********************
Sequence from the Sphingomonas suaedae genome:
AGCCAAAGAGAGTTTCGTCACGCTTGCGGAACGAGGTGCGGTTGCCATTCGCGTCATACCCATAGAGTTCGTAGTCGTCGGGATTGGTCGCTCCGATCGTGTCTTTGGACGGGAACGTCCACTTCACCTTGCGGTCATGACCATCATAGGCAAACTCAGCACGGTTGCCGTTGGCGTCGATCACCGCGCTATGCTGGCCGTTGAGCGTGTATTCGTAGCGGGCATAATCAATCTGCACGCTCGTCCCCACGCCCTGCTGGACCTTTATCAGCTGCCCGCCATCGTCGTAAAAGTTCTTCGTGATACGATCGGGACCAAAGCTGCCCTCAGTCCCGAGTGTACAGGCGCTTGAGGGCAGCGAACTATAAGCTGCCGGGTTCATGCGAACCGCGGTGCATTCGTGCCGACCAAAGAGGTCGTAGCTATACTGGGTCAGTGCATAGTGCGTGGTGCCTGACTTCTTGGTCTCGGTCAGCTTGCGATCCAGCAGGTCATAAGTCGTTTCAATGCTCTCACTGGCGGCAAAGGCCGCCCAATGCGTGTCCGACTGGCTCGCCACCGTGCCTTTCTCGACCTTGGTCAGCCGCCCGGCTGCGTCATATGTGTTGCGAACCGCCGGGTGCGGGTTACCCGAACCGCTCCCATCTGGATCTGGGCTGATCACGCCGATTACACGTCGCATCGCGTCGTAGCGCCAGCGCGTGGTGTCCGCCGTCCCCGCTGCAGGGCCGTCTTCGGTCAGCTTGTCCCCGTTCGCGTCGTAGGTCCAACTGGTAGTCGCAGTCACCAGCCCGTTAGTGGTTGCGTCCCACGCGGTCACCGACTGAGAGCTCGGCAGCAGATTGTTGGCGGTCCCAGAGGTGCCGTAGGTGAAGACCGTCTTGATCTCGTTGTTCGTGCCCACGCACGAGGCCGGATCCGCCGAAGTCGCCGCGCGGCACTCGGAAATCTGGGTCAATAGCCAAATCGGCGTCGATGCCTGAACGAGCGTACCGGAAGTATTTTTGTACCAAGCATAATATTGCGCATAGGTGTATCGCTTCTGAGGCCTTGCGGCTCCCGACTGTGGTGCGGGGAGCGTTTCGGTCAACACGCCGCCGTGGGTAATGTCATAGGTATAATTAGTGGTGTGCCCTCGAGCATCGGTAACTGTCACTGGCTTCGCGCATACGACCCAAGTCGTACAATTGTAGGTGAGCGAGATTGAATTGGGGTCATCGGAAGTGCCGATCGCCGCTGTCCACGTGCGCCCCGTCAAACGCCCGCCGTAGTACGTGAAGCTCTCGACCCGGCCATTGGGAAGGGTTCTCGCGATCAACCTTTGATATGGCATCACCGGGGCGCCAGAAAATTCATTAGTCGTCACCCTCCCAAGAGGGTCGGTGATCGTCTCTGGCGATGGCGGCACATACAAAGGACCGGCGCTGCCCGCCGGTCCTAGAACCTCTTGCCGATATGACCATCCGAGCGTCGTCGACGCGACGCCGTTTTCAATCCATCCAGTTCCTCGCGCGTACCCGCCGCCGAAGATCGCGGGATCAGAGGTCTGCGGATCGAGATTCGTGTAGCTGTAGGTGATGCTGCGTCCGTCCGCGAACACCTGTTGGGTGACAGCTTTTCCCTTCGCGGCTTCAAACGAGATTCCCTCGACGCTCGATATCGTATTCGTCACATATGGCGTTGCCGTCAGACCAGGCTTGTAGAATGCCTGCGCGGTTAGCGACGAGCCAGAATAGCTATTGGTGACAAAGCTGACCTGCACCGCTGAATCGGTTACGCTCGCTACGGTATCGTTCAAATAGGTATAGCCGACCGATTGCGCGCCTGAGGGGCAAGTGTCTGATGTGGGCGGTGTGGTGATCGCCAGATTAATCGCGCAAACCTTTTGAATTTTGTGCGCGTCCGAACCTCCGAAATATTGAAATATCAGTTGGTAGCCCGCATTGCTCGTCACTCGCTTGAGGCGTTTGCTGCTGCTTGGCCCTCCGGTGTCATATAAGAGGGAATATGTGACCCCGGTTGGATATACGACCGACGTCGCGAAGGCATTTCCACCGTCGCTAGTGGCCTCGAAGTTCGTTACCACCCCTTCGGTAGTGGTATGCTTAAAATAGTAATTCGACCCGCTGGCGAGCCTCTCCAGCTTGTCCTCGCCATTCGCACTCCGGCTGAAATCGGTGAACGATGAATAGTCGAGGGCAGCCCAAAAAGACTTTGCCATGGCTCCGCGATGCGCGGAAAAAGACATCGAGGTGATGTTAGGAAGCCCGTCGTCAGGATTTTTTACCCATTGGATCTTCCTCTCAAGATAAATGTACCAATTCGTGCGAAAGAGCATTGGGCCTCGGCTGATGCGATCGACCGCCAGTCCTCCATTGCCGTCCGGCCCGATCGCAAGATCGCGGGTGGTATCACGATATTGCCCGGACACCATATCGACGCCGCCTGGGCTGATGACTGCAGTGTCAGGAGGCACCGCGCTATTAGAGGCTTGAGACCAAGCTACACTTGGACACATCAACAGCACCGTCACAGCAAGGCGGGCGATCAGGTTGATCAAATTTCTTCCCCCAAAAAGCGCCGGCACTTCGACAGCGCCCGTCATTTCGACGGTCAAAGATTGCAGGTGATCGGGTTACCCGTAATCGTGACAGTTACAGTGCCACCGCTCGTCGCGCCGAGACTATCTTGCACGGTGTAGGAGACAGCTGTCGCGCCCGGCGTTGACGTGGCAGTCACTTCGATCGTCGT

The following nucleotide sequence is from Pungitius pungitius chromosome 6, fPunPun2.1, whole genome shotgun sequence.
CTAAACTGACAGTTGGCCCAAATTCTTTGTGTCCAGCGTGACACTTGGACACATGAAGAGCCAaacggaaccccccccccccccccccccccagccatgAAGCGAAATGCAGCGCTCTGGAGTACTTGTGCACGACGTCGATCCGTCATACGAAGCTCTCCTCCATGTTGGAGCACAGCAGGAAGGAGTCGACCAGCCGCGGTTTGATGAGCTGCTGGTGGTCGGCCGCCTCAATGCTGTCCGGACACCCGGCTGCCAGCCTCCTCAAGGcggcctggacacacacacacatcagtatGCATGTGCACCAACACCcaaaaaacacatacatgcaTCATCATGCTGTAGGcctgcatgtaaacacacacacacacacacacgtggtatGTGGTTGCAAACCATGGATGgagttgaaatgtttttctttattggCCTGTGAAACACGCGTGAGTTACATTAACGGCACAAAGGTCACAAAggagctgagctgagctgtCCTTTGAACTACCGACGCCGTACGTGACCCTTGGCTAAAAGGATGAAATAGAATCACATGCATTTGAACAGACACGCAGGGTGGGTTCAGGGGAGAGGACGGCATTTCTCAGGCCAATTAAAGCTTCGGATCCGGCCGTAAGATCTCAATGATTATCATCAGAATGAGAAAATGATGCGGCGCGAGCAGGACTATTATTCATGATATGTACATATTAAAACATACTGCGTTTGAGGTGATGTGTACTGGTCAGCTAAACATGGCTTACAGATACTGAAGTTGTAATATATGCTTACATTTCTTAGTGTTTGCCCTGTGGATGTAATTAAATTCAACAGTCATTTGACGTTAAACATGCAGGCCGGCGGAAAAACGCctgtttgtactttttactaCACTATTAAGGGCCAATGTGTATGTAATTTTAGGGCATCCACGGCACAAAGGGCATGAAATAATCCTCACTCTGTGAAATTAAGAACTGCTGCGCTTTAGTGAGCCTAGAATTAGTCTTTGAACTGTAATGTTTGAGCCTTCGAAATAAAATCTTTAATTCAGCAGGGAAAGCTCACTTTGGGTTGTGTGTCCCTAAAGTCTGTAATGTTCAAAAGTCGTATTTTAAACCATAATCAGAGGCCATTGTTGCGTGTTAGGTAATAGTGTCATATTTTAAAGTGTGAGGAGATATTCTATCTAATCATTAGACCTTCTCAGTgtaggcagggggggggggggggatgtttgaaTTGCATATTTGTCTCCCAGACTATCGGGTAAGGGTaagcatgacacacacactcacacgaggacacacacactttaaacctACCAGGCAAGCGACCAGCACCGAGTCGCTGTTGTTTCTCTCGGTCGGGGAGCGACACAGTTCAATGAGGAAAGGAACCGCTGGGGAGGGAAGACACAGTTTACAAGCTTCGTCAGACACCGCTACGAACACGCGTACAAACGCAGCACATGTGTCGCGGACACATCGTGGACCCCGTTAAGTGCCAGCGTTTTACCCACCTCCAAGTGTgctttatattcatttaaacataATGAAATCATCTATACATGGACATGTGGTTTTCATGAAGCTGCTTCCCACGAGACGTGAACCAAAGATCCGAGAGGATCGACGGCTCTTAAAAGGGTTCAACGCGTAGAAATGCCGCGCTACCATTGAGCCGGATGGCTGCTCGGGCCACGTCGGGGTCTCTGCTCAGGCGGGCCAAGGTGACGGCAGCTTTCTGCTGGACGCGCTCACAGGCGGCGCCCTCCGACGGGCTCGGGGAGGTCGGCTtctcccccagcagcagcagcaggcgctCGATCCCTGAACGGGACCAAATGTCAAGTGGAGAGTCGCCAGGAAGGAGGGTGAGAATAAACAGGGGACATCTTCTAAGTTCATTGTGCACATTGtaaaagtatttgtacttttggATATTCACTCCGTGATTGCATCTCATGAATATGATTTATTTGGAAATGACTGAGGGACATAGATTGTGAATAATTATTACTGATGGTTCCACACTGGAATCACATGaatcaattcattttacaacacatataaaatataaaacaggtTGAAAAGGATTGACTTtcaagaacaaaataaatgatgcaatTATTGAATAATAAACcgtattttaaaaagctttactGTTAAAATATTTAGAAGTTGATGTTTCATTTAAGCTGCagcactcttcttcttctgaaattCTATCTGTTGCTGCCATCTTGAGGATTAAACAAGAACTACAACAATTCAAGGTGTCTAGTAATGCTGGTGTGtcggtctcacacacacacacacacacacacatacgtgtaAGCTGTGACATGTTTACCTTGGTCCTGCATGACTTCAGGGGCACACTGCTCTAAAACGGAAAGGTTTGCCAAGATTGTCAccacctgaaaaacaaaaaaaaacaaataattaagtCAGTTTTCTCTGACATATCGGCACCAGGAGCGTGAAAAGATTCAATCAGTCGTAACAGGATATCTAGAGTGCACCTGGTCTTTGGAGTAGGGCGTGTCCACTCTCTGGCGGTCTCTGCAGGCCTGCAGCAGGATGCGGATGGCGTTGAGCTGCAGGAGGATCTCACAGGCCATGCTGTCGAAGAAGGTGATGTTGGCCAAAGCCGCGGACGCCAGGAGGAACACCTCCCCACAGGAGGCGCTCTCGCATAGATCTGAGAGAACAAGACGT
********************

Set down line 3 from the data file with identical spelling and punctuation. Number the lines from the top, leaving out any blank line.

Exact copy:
The following nucleotide sequence is from Pungitius pungitius chromosome 6, fPunPun2.1, whole genome shotgun sequence.